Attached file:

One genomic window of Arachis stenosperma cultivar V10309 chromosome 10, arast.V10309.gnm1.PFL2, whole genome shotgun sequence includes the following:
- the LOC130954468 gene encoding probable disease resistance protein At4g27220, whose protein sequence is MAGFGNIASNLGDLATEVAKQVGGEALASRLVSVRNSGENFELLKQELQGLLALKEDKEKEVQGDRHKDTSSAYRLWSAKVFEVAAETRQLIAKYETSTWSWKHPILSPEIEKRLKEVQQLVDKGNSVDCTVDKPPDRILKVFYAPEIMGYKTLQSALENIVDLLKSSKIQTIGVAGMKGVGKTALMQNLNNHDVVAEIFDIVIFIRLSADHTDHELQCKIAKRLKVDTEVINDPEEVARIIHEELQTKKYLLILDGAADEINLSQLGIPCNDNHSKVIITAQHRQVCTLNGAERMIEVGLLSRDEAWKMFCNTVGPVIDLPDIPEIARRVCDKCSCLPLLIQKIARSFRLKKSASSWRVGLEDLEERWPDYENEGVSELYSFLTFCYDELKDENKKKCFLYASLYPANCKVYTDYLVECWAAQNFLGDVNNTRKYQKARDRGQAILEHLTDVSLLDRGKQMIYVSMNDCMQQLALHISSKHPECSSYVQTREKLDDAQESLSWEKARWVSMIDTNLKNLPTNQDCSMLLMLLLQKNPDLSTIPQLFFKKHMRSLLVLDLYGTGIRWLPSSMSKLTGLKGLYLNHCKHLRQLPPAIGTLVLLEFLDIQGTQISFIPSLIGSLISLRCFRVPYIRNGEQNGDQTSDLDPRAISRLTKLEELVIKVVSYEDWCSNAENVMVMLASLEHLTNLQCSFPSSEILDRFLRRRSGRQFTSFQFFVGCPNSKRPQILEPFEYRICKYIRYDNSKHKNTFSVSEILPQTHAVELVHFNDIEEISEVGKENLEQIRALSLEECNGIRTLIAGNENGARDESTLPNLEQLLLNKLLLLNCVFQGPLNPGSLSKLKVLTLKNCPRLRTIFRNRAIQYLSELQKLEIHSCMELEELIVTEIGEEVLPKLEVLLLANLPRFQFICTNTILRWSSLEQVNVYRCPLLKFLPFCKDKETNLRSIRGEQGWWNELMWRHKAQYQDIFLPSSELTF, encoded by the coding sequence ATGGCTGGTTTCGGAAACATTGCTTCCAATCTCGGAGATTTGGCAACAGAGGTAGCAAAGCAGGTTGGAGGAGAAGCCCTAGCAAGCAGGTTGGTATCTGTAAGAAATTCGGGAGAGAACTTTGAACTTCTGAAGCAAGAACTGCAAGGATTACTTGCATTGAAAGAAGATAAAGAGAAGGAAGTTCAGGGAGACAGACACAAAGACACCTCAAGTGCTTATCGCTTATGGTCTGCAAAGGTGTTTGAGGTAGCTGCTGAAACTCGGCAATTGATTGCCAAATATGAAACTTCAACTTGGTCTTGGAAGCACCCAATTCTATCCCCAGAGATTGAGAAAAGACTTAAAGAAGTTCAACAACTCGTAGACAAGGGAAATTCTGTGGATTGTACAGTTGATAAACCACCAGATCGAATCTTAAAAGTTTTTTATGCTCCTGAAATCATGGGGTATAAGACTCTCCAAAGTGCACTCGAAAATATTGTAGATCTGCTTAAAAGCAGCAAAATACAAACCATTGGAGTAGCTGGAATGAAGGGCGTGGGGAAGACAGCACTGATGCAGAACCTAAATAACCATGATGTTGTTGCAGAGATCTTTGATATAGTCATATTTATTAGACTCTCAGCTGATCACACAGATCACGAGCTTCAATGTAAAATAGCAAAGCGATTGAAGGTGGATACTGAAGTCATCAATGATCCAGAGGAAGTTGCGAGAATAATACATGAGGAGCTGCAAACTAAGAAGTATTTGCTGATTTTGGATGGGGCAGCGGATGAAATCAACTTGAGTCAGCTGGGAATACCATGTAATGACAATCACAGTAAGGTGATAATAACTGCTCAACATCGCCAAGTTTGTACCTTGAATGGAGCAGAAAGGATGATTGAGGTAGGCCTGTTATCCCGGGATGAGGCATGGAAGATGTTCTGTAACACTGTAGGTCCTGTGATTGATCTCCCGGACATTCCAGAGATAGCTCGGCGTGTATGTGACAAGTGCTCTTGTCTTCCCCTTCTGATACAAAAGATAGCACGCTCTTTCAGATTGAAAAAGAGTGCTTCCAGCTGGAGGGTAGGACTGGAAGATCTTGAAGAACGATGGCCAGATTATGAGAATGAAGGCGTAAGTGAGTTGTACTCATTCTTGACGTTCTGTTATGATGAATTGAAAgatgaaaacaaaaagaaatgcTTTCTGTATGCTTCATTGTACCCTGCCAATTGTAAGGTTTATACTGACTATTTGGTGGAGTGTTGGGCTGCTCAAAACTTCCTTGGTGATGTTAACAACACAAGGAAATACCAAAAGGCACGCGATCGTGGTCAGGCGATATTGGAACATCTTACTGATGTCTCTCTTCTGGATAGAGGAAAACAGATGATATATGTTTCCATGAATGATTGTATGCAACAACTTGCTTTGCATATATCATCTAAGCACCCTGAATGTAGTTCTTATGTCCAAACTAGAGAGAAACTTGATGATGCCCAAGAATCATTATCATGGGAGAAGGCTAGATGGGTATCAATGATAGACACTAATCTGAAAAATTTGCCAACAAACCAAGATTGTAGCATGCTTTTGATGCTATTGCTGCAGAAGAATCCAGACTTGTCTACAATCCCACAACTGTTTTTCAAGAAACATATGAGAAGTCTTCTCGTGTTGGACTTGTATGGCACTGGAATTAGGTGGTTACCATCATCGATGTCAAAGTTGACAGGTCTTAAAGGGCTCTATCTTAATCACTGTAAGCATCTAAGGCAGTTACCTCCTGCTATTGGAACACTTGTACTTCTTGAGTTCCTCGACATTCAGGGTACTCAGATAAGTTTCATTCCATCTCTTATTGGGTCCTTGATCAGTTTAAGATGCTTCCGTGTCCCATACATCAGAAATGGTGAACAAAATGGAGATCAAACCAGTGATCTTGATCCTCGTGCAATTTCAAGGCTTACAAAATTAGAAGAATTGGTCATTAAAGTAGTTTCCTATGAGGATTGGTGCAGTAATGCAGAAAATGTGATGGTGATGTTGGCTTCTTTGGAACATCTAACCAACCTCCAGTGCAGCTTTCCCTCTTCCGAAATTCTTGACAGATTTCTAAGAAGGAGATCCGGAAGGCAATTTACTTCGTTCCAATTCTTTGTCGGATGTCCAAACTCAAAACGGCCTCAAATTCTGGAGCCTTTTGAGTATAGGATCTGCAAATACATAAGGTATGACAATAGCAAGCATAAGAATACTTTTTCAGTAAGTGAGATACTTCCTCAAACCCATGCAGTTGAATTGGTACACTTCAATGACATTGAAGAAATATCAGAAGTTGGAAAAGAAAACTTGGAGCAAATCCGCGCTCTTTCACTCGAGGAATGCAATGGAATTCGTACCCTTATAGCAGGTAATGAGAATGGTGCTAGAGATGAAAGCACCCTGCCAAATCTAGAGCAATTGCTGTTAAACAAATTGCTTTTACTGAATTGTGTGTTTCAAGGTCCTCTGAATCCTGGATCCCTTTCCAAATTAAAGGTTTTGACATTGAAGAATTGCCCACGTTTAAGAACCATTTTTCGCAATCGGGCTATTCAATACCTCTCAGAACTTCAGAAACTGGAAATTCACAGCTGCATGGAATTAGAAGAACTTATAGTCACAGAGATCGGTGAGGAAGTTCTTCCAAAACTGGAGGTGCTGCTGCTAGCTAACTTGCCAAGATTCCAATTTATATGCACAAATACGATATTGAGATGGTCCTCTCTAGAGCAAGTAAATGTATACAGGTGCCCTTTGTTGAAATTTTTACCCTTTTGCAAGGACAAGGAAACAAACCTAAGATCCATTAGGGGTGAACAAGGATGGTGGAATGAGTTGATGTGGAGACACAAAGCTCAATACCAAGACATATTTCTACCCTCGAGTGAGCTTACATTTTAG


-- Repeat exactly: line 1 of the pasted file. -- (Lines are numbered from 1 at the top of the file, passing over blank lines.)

One genomic window of Arachis stenosperma cultivar V10309 chromosome 10, arast.V10309.gnm1.PFL2, whole genome shotgun sequence includes the following: